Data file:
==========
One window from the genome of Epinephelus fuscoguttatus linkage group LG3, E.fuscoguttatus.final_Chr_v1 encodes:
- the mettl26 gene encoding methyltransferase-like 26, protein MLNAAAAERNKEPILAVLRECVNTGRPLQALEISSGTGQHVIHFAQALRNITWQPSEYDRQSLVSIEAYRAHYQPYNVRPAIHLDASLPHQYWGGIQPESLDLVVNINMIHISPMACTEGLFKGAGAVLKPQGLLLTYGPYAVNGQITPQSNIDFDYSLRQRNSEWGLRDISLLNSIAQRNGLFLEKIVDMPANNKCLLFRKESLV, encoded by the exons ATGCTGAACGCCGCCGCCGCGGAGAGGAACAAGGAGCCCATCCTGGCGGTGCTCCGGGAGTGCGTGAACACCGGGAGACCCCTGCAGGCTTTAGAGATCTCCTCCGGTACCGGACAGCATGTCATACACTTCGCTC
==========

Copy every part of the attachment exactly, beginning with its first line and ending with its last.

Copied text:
One window from the genome of Epinephelus fuscoguttatus linkage group LG3, E.fuscoguttatus.final_Chr_v1 encodes:
- the mettl26 gene encoding methyltransferase-like 26, protein MLNAAAAERNKEPILAVLRECVNTGRPLQALEISSGTGQHVIHFAQALRNITWQPSEYDRQSLVSIEAYRAHYQPYNVRPAIHLDASLPHQYWGGIQPESLDLVVNINMIHISPMACTEGLFKGAGAVLKPQGLLLTYGPYAVNGQITPQSNIDFDYSLRQRNSEWGLRDISLLNSIAQRNGLFLEKIVDMPANNKCLLFRKESLV, encoded by the exons ATGCTGAACGCCGCCGCCGCGGAGAGGAACAAGGAGCCCATCCTGGCGGTGCTCCGGGAGTGCGTGAACACCGGGAGACCCCTGCAGGCTTTAGAGATCTCCTCCGGTACCGGACAGCATGTCATACACTTCGCTC